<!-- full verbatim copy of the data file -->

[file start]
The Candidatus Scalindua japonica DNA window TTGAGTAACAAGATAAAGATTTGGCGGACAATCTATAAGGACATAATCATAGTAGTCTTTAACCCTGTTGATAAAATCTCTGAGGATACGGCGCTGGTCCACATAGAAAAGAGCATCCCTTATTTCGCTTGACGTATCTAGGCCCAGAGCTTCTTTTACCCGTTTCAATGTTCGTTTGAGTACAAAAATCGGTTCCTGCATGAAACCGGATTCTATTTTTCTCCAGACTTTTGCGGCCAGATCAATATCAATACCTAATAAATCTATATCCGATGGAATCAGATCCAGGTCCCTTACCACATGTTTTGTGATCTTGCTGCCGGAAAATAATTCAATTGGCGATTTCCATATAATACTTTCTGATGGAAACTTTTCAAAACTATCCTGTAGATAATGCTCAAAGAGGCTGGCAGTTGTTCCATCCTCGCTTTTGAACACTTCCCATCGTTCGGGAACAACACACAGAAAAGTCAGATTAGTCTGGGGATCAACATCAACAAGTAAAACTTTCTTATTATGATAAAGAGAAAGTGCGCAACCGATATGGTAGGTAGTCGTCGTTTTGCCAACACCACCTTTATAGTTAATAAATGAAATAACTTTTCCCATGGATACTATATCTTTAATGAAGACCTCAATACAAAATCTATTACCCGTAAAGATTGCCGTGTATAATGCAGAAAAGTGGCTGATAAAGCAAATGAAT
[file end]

The Candidatus Scalindua japonica DNA window TTGAGTAACAAGATAAAGATTTGGCGGACAATCTATAAGGACATAATCATAGTAGTCTTTAACCCTGTTGATAAAATCTCTGAGGATACGGCGCTGGTCCACATAGAAAAGAGCATCCCTTATTTCGCTTGACGTATCTAGGCCCAGAGCTTCTTTTACCCGTTTCAATGTTCGTTTGAGTACAAAAATCGGTTCCTGCATGAAACCGGATTCTATTTTTCTCCAGACTTTTGCGGCCAGATCAATATCAATACCTAATAAATCTATATCCGATGGAATCAGATCCAGGTCCCTTACCACATGTTTTGTGATCTTGCTGCCGGAAAATAATTCAATTGGCGATTTCCATATAATACTTTCTGATGGAAACTTTTCAAAACTATCCTGTAGATAATGCTCAAAGAGGCTGGCAGTTGTTCCATCCTCGCTTTTGAACACTTCCCATCGTTCGGGAACAACACACAGAAAAGTCAGATTAGTCTGGGGATCAACATCAACAAGTAAAACTTTCTTATTATGATAAAGAGAAAGTGCGCAACCGATATGGTAGGTAGTCGTCGTTTTGCCAACACCACCTTTATAGTTAATAAATGAAATAACTTTTCCCATGGATACTATATCTTTAATGAAGACCTCAATACAAAATCTATTACCCGTAAAGATTGCCGTGTATAATGCAGAAAAGTGGCTGATAAAGCAAATGAAT